For Pride Month: Recommend great LGBTQI lit
June 13, 2018 7:49 AM   Subscribe

Pride Month is making me want to address a gap in my reading: Great books by and about LGBTQI folks. Recommend away!

As a reader I look for great writing, good storytelling, and I lean towards more serious subjects (I'm not much into comedy or satire, though I do enjoy a good dramedy).

That said, I'm open to anything. Thank you!
posted by elizeh to Media & Arts (18 answers total) 32 users marked this as a favorite
Best answer: I recently read last year's Pulitzer-Price-winning Less by Andrew Sean Greer, and the writing in it so good that I read it again before I took it back to the library. It has humor but wrapped up in emotion and good storytelling--it's not primarily a comedy, I don't think.
posted by Orlop at 7:52 AM on June 13, 2018 [1 favorite]

Best answer: Almost anything by Alan Hollinghurst but particularly The Swimming Pool Library or The Line of Beauty.
posted by humuhumu at 8:00 AM on June 13, 2018 [3 favorites]

Best answer: If you want to read a classic, I'd suggest James Baldwin's Giovanni's Room, published in 1956.
posted by FencingGal at 8:09 AM on June 13, 2018 [3 favorites]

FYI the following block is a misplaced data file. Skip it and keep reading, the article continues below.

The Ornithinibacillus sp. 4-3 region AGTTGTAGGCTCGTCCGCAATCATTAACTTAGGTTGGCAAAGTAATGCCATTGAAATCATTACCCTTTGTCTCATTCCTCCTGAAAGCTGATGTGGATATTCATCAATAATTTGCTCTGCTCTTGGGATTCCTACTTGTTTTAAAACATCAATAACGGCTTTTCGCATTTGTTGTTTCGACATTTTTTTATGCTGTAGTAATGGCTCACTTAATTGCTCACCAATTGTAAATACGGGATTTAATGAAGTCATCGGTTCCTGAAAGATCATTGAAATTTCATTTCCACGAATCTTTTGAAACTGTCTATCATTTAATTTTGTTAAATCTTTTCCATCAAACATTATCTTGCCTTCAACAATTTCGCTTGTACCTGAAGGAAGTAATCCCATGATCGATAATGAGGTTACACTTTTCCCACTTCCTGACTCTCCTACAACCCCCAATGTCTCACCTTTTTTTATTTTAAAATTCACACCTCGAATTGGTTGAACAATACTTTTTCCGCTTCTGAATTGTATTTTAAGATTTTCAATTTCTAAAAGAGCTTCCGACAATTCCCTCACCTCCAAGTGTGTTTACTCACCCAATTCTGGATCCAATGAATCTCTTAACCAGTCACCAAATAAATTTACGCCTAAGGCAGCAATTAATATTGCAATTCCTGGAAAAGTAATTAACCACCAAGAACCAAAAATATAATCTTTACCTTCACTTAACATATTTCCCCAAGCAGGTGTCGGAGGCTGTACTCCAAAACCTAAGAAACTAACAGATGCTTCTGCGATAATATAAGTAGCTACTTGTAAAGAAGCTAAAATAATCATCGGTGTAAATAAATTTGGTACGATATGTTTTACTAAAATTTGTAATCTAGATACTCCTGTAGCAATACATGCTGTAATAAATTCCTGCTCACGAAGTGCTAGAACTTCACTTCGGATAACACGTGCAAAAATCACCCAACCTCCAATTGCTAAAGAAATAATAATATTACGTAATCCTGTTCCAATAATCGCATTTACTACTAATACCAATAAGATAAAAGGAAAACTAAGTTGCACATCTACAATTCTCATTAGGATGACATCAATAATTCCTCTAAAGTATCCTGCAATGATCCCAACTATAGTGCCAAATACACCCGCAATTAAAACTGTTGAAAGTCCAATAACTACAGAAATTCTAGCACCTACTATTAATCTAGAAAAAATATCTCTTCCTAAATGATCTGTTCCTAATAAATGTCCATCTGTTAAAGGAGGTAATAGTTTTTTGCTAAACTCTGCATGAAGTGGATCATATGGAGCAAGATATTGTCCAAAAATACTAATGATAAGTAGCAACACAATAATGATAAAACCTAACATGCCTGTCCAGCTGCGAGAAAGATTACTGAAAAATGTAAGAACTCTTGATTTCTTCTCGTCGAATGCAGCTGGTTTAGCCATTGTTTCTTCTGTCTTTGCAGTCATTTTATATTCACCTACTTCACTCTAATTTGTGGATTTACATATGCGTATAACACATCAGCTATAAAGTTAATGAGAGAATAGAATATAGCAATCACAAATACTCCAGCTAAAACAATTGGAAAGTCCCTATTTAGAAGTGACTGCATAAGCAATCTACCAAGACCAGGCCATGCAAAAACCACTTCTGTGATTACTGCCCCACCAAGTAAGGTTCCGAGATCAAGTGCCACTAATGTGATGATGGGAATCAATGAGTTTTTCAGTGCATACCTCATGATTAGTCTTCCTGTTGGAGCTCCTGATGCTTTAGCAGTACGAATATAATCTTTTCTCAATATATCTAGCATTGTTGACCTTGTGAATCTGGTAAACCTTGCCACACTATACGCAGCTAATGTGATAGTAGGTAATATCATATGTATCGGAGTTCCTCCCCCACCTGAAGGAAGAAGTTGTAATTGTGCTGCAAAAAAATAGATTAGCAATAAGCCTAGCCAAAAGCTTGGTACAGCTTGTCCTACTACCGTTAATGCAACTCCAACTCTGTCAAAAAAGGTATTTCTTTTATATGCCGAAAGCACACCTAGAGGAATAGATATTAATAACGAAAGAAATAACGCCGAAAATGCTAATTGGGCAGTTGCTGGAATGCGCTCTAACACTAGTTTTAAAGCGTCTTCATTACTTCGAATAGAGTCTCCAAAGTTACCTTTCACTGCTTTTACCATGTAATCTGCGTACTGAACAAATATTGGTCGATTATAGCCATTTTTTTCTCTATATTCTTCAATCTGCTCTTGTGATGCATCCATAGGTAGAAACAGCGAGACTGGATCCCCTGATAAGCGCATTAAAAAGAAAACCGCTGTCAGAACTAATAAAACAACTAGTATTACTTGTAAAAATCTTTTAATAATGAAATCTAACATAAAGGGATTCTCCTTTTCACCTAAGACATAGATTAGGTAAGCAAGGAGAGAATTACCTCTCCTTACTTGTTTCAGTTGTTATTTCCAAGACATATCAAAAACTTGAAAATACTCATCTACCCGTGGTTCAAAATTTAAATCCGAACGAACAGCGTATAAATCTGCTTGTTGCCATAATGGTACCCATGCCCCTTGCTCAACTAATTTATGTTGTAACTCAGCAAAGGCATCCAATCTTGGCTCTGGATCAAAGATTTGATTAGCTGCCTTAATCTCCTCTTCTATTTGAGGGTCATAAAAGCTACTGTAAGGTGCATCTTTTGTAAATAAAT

Best answer: Sarah Waters might be too contemporary to be canon, but I love her novels, specifically Fingersmith and The Paying Guests.

Patricia Highsmith's The Price of Salt .
posted by gladly at 8:32 AM on June 13, 2018 [5 favorites]

Best answer: You want everything by Seanan McGuire and her alter ego Mira Grant. Please don't be put off by the fact that she writes genre; her works are deadly serious underneath the Fae and zombies. She's queer, and she writes real (gender and sexuality) queer folks, and she's an amazing storyteller. If you want to dip your toes in, Rolling in the Deep and Into the Drowning Deep are a novella and novel set (so you're not wading into the 11-book-deep Tobyverse).
posted by joycehealy at 9:00 AM on June 13, 2018 [2 favorites]

Best answer: It’s YA, but I just finished “Autoboyography” by Christina Lauren and it really tugged at my heart- it’s about a bisexual CA teen who has to move to Utah with his family, and falls in love with the Mormon bishop’s son.
posted by BuddhaInABucket at 9:20 AM on June 13, 2018

Best answer: Leslie Feinberg's 1993 Stone Butch Blues and Andrew Holloran's 1978 Dancer from the Dance are classics. Something more recent that I enjoyed was Lauren Emily Whalen's 2017 sort-of-YA novel Satellite, which made me actually cry.
posted by goatdog at 9:42 AM on June 13, 2018 [1 favorite]

Best answer: Heaven's Coast by Mark Doty handles caregiving, grieving, death, and dying so thoughtfully. I think everyone should read it.
posted by Gymnopedist at 10:16 AM on June 13, 2018 [1 favorite]

Best answer: Seconding Less. I just finished it and really enjoyed it.

Check out Zoe Wittall, whose stories feature lesbian and trans characters. I particularly enjoyed Bottle Rocket Hearts, which is about the lesbian scene in Montreal in the 90s, and Holding Still for as Long as Possible.